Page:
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When Nunavut was created in 1999, Ms. Browne became its first chief justice, tasked with building a court system from the ground up.

Ms. Browne brought many of her own values and principles to the task. The Nunavut Court of Justice would be a unified court, with no separation or hierarchy between lower and upper courts, and all judges dealing with all kinds of matters, and travelling to the communities they served.

Ms. Browne’s children say she made sure she was the one who travelled the most, holding proceedings in school gyms or community halls, sometimes travelling by snowmobile or dog team, sharing hotel rooms with lawyers when necessary.

Ms. Browne believed that the courts should be connected to Inuit culture as much as possible, and she worked to institute traditional practices, including Inuit approaches to problem solving and adoption. She created youth panels and an Elders program, in which Elders would sit beside judges in court to offer support and advice to the accused.

In interviews, she said she believed the program made a difference in people’s lives, and that working alongside the Elders had taught her a lot, as well.

“I learned from them about relationships and about life,” Ms. Browne was quoted as saying in a story in the Nunatsiaq News in 2009. “I consider some of them very dear friends.”

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Ms. Morrison says her mother was particularly aware of the fact that the majority of people involved in administering the justice system in Nunavut were not Inuk. Recognizing how difficult it was for many Inuit to attend school in the south, away from their families and home, she helped launch a program in which the teachers would come north instead, and the law school curriculum would be adapted to address some of the issues specific to the region and culture.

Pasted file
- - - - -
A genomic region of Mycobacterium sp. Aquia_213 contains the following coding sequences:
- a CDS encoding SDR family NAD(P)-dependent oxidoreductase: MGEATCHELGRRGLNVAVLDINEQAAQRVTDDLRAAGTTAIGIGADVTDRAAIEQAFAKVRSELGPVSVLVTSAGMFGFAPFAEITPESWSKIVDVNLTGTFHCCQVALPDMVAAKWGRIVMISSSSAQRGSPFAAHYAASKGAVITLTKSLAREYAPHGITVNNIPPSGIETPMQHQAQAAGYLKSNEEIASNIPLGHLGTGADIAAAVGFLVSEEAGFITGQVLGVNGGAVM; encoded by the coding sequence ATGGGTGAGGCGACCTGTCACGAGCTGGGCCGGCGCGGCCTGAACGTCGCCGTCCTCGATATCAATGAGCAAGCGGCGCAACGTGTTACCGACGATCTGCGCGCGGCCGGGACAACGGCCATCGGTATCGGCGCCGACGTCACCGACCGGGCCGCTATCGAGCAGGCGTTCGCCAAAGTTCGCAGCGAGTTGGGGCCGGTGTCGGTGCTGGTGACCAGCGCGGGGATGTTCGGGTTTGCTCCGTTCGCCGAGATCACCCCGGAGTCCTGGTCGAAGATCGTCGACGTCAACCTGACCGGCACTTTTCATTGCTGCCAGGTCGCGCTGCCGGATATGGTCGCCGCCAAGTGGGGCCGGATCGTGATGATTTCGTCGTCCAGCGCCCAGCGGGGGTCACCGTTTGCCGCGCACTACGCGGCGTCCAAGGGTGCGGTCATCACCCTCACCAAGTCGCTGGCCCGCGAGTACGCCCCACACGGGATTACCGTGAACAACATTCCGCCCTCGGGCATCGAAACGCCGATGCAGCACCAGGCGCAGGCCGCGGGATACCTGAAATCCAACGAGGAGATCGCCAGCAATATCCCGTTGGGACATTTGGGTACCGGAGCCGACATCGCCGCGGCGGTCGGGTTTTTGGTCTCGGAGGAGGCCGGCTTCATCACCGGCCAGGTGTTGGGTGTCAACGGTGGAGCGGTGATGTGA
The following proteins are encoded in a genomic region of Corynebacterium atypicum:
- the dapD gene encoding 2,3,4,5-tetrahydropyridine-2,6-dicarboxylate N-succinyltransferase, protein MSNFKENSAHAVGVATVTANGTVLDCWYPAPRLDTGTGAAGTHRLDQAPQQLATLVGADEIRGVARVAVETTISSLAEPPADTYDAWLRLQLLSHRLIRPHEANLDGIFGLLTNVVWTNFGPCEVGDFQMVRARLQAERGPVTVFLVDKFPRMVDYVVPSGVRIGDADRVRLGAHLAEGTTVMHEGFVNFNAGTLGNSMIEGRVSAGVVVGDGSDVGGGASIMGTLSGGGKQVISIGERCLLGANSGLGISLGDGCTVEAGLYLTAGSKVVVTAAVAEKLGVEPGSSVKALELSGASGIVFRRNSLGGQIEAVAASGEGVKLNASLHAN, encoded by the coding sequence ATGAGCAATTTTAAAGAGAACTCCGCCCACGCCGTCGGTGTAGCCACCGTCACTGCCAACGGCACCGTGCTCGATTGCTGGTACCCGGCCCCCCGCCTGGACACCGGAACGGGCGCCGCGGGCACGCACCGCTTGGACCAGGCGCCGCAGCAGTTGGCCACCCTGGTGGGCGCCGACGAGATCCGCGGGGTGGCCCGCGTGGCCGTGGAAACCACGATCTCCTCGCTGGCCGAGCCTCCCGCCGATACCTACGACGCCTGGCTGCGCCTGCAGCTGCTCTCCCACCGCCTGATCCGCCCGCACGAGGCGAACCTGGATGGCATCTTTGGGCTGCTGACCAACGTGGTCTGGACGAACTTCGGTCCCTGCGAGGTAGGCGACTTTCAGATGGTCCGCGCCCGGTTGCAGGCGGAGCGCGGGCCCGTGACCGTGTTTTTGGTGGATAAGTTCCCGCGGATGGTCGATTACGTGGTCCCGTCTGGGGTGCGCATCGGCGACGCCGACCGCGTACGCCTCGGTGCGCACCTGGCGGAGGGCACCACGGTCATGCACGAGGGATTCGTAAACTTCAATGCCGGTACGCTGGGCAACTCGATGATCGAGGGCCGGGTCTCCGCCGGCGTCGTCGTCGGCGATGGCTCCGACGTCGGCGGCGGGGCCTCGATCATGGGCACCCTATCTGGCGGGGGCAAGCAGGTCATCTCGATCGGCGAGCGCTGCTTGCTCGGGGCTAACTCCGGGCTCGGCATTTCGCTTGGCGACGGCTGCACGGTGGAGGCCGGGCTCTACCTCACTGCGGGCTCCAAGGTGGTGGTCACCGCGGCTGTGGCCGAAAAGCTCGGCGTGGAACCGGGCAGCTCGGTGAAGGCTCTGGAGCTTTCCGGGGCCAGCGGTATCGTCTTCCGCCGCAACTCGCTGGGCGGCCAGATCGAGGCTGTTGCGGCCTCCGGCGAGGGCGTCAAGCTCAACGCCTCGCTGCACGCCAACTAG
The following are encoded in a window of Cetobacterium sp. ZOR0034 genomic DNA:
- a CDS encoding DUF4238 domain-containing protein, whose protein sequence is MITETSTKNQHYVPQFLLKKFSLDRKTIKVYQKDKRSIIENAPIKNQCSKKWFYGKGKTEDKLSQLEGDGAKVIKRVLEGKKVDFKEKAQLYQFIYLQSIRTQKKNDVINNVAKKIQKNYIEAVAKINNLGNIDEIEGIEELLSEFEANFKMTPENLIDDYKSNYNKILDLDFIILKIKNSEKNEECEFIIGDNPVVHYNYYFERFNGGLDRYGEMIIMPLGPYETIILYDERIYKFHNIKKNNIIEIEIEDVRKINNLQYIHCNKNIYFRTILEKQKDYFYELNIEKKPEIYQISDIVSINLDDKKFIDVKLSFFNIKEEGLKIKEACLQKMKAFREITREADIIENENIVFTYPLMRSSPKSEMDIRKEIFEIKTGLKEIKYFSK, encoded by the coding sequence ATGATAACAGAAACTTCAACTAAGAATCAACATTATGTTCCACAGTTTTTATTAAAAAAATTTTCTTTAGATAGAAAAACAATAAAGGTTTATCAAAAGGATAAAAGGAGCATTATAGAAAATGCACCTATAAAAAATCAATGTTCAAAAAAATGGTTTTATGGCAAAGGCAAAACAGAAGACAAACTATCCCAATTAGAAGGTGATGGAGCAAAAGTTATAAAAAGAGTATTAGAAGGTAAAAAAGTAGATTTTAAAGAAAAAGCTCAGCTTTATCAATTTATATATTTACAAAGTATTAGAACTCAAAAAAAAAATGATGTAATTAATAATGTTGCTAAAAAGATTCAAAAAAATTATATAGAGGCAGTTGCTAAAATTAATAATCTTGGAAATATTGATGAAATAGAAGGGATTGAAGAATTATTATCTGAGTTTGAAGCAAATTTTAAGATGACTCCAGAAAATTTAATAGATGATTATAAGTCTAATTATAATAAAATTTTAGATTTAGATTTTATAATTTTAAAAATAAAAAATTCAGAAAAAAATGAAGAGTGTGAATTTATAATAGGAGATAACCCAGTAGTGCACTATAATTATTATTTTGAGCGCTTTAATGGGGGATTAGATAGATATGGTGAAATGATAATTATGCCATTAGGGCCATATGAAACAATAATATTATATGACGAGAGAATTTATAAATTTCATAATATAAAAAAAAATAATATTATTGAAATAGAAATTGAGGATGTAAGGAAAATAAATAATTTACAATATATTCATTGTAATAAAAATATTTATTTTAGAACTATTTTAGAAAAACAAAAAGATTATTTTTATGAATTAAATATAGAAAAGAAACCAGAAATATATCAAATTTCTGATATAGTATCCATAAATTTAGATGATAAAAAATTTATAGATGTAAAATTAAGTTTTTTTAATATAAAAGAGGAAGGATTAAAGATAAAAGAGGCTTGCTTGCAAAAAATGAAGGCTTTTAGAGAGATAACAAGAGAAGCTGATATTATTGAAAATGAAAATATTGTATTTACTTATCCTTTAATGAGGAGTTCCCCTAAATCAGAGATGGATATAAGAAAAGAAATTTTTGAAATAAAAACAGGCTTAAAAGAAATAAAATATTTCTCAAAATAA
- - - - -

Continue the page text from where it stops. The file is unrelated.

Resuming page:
The Akitsiraq School graduated 11 Inuit lawyers in 2005, in partnership with the University of Victoria. Its successor, the Nunavut Law Program, is set to graduate 23 lawyers through the University of Saskatchewan this spring, among them Mr. Morrison.

“I think before Akitsiraq, young people didn’t consider law as a career choice because it was just so far from any kind of reality they knew,” Ms. Browne said in an interview for a newsletter put out by the Law Society of Nunavut in 2016. “But now it’s a real choice for students who are talking about what they want to be when they grow up. Some of their relatives might be lawyers, and that’s huge. That changes everything.”

Ms. Browne was equally passionate about her community connections outside court, particularly around music. Her work in that area included helping found the Iqaluit Music Society, playing the organ at church, running a hand bell choir and helping create a free music camp for youth in the community. She also advocated hiring a music teacher for the high school, and ensured that musical theatre productions were translated into Inuktitut.